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Banks Edge Back Into Investment Property Lending

This article is taken from CoStar News:

Banks Edge Back Into Investment Property Lending
Focus Is Still on Multifamily, and on Core Markets and Borrowers
By Mark Heschmeyer
March 6, 2013

After tentatively testing the water in 2011, banks increased their overall lending for commercial real estate in 2012 with total CRE loan balances outstanding at year-end up 3% year-over-year. Investment property loans outstanding showed the biggest gain, ending 2012 up 11% from 2011. And multifamily loans outstanding were up 7% year-over-year.

Banks also continued to shrink their loan exposure in areas that caused the biggest problems during the Great Recession. Construction and development loans outstanding ended down 16% year-over-year.

Still, a great deal of disparity exists between which banks are lending again and which borrowers and markets are benefiting.

“Larger institutions have historically been significantly under-allocated to CRE relative to the banking universe,” said Matthew Seminerio, a financial analyst for CoStar Group’s Property and Portfolio Research (PPR). “The largest banks (those with more than $50 billion in assets) are down 0.4% year-over-year, while banks with $10 billion to $50 billion in assets are up 7%. Smaller institutions are down even more. Banks with $1 billion to $10 billion were down 0.3%, and those with less than $1 billion, down 4.5%.”

“However, the larger banks are better positioned from a balance sheet perspective, and thus have also been able to take more writedowns,” Seminerio said. “For example, if you remove the impact of construction loans, the more than $50 billion change is actually up 3.6%, vs. 9.6%, 1.6%, and -3.1% for the other three categories, respectively.”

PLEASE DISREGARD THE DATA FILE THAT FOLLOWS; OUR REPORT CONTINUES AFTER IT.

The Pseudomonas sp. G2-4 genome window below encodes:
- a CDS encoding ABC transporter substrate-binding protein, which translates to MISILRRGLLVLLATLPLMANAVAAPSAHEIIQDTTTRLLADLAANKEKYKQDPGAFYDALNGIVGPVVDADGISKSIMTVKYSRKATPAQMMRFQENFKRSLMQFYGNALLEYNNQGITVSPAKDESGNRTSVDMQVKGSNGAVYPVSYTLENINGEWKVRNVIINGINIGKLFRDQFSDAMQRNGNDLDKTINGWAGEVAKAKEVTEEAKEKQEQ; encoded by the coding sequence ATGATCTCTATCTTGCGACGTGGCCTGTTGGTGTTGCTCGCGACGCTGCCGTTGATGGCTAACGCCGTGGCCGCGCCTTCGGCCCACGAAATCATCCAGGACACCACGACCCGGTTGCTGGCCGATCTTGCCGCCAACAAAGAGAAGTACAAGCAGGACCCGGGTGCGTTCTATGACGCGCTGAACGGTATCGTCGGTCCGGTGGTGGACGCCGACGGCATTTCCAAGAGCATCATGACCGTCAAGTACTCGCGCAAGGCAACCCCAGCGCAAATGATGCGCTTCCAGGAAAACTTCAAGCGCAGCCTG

Here is how CRE lending for the six largest banks fared in 2012.

Bank — % Change in CRE Lending YoY (excluding construction & development)

PNC Bank — 15.02%

JPMorgan Chase Bank — 13.36%

Bank of America — 9.32%

U.S. Bank — 2.44%

Branch Banking and Trust Co. — 1.56%

Wells Fargo Bank — 1.45%

Pittsburgh-based PNC’s 2012 numbers include its acquisition of more than 400 branches across six Southeastern states from RBC Bank (USA) last year. This was PNC’s seventh acquisition in the past eight years.

For banks in the $10 billion to $50 billion asset range, here is how the six fared that had the largest amount of CRE loans on their books at year-end.

Bank — % Change in CRE Lending YoY (excluding construction & development)

People’s United Bank — 769.15%

Signature Bank — 39.81%

New York Community Bank — 6.14%

Synovus Bank — 2.87%

First-Citizens Bank & Trust Co. – (-0.47%)

Zions First National Bank – (-3.93%)

The New York City metropolitan area proved a huge stomping ground for many of biggest CRE lenders.

For People’s United Bank in Bridgeport, CT, mortgage warehouse lending, asset-based lending, New York commercial real estate and equipment finance, all contributed to total loan growth of $1.4 billion during 2012, the bank said. The bank also posted a $935 million increase in total deposits in 2012 and expanded it branch acquisition activity in both the Boston and New York City MSAs.

Signature Bank posted record loan growth in 2012, including commercial and industrial, commercial real estate including multi-family and specialty finance. At year-end 2011, loans comprised 46.7% of its balance sheet and that grew to 56% at the end of 2012.

“This past year we again demonstrated our consistency, discipline and reputation as the bank of choice for New York privately owned businesses,” said Scott A. Shay, chairman of Signature Bank.

CoStar also looked at the six largest bank lenders that concentrate primarily in CRE lending. More than 90% of these banks’ loans outstanding were for commercial real estate.